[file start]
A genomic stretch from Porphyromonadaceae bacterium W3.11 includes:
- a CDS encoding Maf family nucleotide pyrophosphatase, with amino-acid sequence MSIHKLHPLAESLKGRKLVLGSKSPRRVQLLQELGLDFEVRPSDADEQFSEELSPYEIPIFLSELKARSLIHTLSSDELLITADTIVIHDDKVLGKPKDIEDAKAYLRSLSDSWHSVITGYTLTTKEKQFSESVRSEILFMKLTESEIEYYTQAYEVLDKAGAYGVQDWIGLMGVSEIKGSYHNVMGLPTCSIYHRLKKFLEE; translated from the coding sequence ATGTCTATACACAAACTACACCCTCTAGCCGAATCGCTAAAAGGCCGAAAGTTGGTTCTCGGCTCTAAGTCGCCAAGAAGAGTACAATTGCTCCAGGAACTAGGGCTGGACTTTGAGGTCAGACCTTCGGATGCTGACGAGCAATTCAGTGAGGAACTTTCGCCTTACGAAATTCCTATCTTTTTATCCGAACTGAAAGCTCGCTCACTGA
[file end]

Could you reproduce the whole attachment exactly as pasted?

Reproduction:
A genomic stretch from Porphyromonadaceae bacterium W3.11 includes:
- a CDS encoding Maf family nucleotide pyrophosphatase, with amino-acid sequence MSIHKLHPLAESLKGRKLVLGSKSPRRVQLLQELGLDFEVRPSDADEQFSEELSPYEIPIFLSELKARSLIHTLSSDELLITADTIVIHDDKVLGKPKDIEDAKAYLRSLSDSWHSVITGYTLTTKEKQFSESVRSEILFMKLTESEIEYYTQAYEVLDKAGAYGVQDWIGLMGVSEIKGSYHNVMGLPTCSIYHRLKKFLEE; translated from the coding sequence ATGTCTATACACAAACTACACCCTCTAGCCGAATCGCTAAAAGGCCGAAAGTTGGTTCTCGGCTCTAAGTCGCCAAGAAGAGTACAATTGCTCCAGGAACTAGGGCTGGACTTTGAGGTCAGACCTTCGGATGCTGACGAGCAATTCAGTGAGGAACTTTCGCCTTACGAAATTCCTATCTTTTTATCCGAACTGAAAGCTCGCTCACTGA